James Carroll Napier was a businessman, lawyer, politician, civil rights leader, and Register of the Treasury from 1911 to 1913. He is one of only five African Americans to have their signatures on American currency.
Napier was born to William Carroll Napier and Jane Elizabeth Napier, who were slaves at the time of his birth, in Davidson County, Tennessee. William was the son of his White master, Dr. Elias Napier, and a slave named Judy. They were emancipated in 1848.
Napier attended a private school for free blacks in Nashville, until it was forced to close by whites in 1856. His family moved to Ohio, and in 1859 he enrolled in Wilberforce College. He later transferred to Oberlin College, he would later receive his law degree from Howard University.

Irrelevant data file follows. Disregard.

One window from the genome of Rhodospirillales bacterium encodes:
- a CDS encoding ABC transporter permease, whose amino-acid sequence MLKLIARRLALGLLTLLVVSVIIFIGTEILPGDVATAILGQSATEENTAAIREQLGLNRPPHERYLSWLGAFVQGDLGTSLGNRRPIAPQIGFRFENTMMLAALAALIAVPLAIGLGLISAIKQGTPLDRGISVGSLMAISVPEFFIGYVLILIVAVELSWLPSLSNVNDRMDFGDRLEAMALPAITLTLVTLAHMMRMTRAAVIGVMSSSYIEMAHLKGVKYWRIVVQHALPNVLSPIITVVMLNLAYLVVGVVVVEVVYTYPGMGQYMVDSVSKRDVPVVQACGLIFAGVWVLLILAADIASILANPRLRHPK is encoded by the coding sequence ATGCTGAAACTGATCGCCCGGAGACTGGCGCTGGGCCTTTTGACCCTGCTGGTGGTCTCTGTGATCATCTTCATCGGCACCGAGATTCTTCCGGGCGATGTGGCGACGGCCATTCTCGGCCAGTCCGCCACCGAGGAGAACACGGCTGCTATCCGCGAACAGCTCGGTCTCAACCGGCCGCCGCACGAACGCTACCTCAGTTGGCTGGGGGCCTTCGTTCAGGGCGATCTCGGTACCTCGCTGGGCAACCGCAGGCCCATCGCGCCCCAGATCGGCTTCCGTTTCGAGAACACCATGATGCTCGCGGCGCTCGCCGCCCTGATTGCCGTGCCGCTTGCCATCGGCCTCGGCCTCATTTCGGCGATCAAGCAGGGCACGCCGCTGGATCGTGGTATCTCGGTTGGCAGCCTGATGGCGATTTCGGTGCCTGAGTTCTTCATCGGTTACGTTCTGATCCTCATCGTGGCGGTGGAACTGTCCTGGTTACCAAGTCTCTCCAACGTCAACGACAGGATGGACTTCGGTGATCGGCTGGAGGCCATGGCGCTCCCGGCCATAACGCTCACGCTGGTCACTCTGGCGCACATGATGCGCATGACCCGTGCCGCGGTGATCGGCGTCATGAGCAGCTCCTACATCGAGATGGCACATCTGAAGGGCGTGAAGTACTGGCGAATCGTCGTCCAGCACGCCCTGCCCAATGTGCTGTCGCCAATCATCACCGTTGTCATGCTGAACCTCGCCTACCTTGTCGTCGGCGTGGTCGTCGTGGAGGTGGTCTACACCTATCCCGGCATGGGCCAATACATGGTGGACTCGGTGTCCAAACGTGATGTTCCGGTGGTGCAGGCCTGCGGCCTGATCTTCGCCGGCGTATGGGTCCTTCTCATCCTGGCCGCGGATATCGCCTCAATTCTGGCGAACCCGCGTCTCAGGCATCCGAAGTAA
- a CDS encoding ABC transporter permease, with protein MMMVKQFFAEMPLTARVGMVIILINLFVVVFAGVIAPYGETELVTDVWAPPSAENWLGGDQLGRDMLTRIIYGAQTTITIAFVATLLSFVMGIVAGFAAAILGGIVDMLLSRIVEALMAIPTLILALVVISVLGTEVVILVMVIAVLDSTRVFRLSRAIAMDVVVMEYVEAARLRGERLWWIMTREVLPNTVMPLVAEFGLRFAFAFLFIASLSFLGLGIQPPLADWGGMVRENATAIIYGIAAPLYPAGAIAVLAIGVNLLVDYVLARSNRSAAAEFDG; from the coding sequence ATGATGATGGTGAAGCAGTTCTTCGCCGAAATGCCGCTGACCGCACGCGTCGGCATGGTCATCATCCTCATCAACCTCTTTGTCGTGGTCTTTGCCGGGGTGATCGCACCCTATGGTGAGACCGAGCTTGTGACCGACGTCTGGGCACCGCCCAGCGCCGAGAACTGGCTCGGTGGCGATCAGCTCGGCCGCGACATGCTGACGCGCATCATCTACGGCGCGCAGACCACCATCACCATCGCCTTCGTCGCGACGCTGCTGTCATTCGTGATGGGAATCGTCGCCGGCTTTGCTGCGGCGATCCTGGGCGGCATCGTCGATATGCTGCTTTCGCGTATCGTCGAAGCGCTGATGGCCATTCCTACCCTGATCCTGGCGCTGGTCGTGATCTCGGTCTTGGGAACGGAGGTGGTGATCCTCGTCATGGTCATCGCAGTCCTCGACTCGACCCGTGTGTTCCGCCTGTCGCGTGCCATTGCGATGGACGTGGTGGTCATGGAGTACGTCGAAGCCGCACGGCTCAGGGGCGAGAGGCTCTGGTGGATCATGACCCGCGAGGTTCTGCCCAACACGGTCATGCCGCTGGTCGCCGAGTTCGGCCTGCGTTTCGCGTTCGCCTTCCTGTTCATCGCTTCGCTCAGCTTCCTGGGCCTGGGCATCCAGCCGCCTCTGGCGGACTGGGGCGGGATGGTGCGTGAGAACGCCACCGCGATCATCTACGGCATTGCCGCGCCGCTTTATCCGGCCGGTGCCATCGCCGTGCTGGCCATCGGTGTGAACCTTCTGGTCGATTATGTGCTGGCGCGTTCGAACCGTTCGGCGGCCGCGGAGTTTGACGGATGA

In 1911, Napier was appointed to the position of Register of the Treasury under President William Howard Taft, the highest governmental position then available to African Americans. He had been recommended through connections of Booker T. Washington. Napier’s signature appears on many notes including series 1907 $1000 Gold Certificates. Napier resigned from the position in protest to segregation practices among federal employees instituted by President Woodrow Wilson. Later he succeeded Booker T. Washington as president of the National Negro Business League. James Napier died in Nashville, on April 21, 1940.